Sudbury bribery trial reveals Liberal infighting
Last week, the Liberal candidate for the riding in the June 2014 provincial election – Andrew Olivier – testified that retired Sudbury MPP Rick Bartolucci did not campaign with him at all during the election.
Olivier made the comments while testifying at the trial of Sudbury businessman and Liberal fundraiser Gerry Lougheed Jr. and the premier’s former deputy chief of staff, Patricia Sorbara.
Sorbara and Lougheed are charged under the Ontario Election Act with trying to get Olivier — the party’s unsuccessful candidate in the 2014 general election — out of the running for the byelection with a promise of a job or appointment.
Olivier’s last week comments were contrasted to what Sorbara had believed. In a recorded conversation with Olivier — played in court — she told him that Bartolucci had indicated to Premier Kathleen Wynne’s staff that he was out every day with him during the campaign.
On Monday, former riding association president Bill Nurmi testified that when a riding association meeting was held Nov. 26, 2014, Andre Bisson, the party’s Northern Ontario vice-president, took a neutral stance on how a candidate could be selected for the pending byelection in February 2015.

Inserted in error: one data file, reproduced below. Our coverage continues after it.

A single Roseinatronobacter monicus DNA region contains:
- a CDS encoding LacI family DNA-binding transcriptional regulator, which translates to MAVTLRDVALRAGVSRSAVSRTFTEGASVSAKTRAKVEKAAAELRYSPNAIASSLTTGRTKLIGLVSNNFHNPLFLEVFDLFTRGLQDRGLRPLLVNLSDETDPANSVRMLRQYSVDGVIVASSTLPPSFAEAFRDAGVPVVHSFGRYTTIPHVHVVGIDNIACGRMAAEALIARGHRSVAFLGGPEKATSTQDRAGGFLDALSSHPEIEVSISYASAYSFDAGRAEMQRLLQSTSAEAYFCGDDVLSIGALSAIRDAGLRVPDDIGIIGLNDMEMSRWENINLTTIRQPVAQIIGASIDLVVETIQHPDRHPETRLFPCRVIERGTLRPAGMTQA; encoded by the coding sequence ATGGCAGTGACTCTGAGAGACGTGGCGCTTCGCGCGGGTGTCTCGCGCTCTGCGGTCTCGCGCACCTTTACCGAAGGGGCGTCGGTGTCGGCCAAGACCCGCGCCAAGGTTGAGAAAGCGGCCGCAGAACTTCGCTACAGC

However, the next day, Bisson sent an email to Sorbara urging her to get Wynne to appoint Olivier or ensure he was acclaimed to run in the byelection.
That went against Nurmi’s position that he expressed at the Nov. 26 meeting. Nurmi said he wanted an open nomination meeting to select a candidate.
“He (Bisson) wanted an uncontested nomination,” noted Michael Lacy, Lougheed’s lawyer, during cross-examination. “That’s undemocratic.”
Nurmi, who had the support of other members of his riding association executive in pushing for an open nomination, said it was.
“Mr. Bisson didn’t bring me into the loop as to what he was trying to do,” said Nurmi. “He stayed neutral at the meeting. He wanted an open discussion and getting everybody’s opinion.”
It also came out yesterday the riding association executive didn’t want former Greater Sudbury mayor Marianne Matichuk appointed as the Liberal candidate, either. Members had been hearing rumours that Wynne might appoint her as the Liberal candidate.